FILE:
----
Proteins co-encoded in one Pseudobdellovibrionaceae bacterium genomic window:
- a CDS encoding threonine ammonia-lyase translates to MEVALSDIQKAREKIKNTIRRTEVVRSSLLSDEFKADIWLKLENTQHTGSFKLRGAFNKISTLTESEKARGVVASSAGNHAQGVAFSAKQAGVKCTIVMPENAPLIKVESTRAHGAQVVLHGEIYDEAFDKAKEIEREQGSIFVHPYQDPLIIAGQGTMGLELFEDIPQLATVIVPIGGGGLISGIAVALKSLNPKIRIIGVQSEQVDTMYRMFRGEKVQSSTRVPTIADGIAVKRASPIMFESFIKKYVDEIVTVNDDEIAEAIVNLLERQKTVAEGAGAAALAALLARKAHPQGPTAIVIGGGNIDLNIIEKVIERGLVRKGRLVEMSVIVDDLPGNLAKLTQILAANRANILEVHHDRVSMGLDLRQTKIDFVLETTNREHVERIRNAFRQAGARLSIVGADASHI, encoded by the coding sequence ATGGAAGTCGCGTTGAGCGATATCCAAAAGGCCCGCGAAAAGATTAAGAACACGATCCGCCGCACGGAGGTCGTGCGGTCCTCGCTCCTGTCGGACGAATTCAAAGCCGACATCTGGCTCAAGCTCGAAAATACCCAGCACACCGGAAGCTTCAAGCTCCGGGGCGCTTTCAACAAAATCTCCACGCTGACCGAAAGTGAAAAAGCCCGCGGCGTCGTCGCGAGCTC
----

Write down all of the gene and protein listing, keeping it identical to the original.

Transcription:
Proteins co-encoded in one Pseudobdellovibrionaceae bacterium genomic window:
- a CDS encoding threonine ammonia-lyase translates to MEVALSDIQKAREKIKNTIRRTEVVRSSLLSDEFKADIWLKLENTQHTGSFKLRGAFNKISTLTESEKARGVVASSAGNHAQGVAFSAKQAGVKCTIVMPENAPLIKVESTRAHGAQVVLHGEIYDEAFDKAKEIEREQGSIFVHPYQDPLIIAGQGTMGLELFEDIPQLATVIVPIGGGGLISGIAVALKSLNPKIRIIGVQSEQVDTMYRMFRGEKVQSSTRVPTIADGIAVKRASPIMFESFIKKYVDEIVTVNDDEIAEAIVNLLERQKTVAEGAGAAALAALLARKAHPQGPTAIVIGGGNIDLNIIEKVIERGLVRKGRLVEMSVIVDDLPGNLAKLTQILAANRANILEVHHDRVSMGLDLRQTKIDFVLETTNREHVERIRNAFRQAGARLSIVGADASHI, encoded by the coding sequence ATGGAAGTCGCGTTGAGCGATATCCAAAAGGCCCGCGAAAAGATTAAGAACACGATCCGCCGCACGGAGGTCGTGCGGTCCTCGCTCCTGTCGGACGAATTCAAAGCCGACATCTGGCTCAAGCTCGAAAATACCCAGCACACCGGAAGCTTCAAGCTCCGGGGCGCTTTCAACAAAATCTCCACGCTGACCGAAAGTGAAAAAGCCCGCGGCGTCGTCGCGAGCTC